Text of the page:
Future tv - lbc - France 24 interview with Mr Jacques CHIRAC President on the occasion of the international conférence on aid to lebanon.

Future tv - lbc - France 24 interview with Mr Jacques CHIRAC President of the french Republic on the occasion of the international conférence on aid to lebanon.

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Elysee palace, tuesday 23 january 2007

QUESTION – Hello everyone. On Thursday the conference known as Paris III, on economic aid to Lebanon, will open in the French capital.

We are here in the Elysée Palace, the headquarters of the presidency of the French Republic, where President Jacques Chirac has been kind enough to receive us to answer questions put by “France 24” and by two Lebanese television channels, “Future TV” represented by Mona Essaïd, and “LBC” represented by Marcel Ghanem.

Mr President, thank you for receiving us. We understand that this conference means a lot to you, and that it is not merely concerned with releasing funds to assist Lebanon, though the country's needs are considerable. You therefore wished to make a few comments about the importance and relevance of this conference, before we enter into the substance of the interview.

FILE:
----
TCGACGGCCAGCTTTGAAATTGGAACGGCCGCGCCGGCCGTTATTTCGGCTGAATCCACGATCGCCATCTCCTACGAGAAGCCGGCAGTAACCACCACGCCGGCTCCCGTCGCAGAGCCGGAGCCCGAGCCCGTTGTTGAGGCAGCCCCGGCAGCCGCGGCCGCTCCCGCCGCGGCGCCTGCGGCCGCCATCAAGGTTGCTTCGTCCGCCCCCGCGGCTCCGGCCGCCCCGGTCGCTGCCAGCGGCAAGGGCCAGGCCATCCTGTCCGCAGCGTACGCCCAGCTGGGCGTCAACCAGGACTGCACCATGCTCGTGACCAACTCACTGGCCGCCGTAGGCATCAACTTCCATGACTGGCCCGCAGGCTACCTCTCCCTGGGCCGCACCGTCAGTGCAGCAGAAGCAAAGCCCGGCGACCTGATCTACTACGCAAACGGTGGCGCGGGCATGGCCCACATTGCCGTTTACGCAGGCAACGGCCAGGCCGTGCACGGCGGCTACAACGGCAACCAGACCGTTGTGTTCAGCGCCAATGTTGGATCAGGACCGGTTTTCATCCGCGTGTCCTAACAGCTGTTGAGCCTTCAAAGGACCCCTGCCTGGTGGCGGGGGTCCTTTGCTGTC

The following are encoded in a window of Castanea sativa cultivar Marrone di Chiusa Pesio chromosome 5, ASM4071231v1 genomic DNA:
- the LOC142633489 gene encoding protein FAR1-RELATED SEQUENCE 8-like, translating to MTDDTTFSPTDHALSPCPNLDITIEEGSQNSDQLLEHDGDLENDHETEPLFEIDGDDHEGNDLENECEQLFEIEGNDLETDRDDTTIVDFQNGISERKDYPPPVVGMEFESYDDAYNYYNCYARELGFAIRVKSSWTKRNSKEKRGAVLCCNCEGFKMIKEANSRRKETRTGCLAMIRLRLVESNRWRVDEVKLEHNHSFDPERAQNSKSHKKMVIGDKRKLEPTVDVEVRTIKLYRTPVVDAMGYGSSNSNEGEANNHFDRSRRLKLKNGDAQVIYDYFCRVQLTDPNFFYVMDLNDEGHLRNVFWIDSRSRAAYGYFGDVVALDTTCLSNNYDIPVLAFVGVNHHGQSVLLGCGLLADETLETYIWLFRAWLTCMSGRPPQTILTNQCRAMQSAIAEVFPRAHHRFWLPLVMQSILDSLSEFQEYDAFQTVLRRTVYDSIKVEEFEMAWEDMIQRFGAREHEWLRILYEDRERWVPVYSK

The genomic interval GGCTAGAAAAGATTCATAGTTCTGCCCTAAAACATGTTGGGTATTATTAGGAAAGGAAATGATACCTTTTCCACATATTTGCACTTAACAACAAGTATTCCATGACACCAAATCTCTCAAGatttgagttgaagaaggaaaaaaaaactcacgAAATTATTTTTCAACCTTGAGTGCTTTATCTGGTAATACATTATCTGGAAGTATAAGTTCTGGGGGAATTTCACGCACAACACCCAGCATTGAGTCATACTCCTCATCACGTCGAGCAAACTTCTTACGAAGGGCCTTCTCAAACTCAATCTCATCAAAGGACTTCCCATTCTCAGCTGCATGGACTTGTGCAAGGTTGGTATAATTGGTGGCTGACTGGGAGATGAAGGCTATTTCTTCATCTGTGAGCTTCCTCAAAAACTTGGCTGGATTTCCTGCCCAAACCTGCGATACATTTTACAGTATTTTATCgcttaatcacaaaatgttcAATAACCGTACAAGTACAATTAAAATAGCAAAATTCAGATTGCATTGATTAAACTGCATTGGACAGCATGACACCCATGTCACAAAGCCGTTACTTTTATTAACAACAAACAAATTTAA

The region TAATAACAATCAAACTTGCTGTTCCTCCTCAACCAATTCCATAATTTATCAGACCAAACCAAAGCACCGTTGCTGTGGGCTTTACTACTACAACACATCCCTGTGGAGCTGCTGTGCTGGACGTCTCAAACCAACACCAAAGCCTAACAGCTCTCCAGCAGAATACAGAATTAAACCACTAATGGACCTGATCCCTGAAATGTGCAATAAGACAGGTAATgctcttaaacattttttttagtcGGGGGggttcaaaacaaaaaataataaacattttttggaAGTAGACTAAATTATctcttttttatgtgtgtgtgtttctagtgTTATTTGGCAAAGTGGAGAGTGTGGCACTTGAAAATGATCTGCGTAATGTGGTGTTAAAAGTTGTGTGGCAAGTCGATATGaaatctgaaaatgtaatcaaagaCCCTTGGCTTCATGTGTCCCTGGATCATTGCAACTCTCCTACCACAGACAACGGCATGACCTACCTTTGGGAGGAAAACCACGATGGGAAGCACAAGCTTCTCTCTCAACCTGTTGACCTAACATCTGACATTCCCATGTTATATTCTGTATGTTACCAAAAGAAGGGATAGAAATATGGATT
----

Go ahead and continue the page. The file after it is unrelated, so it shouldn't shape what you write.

THE PRESIDENT – This conference, known as Paris III, the first to have been initiated by Rafiq Hariri, who did so much for Lebanon, for a stable Lebanon, is above all a conference about solidarity and hope. We have just been through another war in Lebanon, and naturally I am thinking of the victims at this time, of the dead and wounded, of those who have lost someone dear to them, of those who have lost their house or their job, and all those young people who, no longer knowing what to do, decide to demonstrate or emigrate in ever greater numbers. This is all extremely serious for Lebanon. These are the issues that concern me, and which justify what, in my opinion, is an unprecedented effort of international solidarity. On Thursday we are going to meet the people best placed to provide assistance and solidarity to Lebanon. I wish the conference to be successful, and have no doubt that it will be.

QUESTION – Mr President, you will be chairing the Paris III conference. Having regard to the current climate on the ground in Lebanon, which is very strained, what are your expectations for this conference?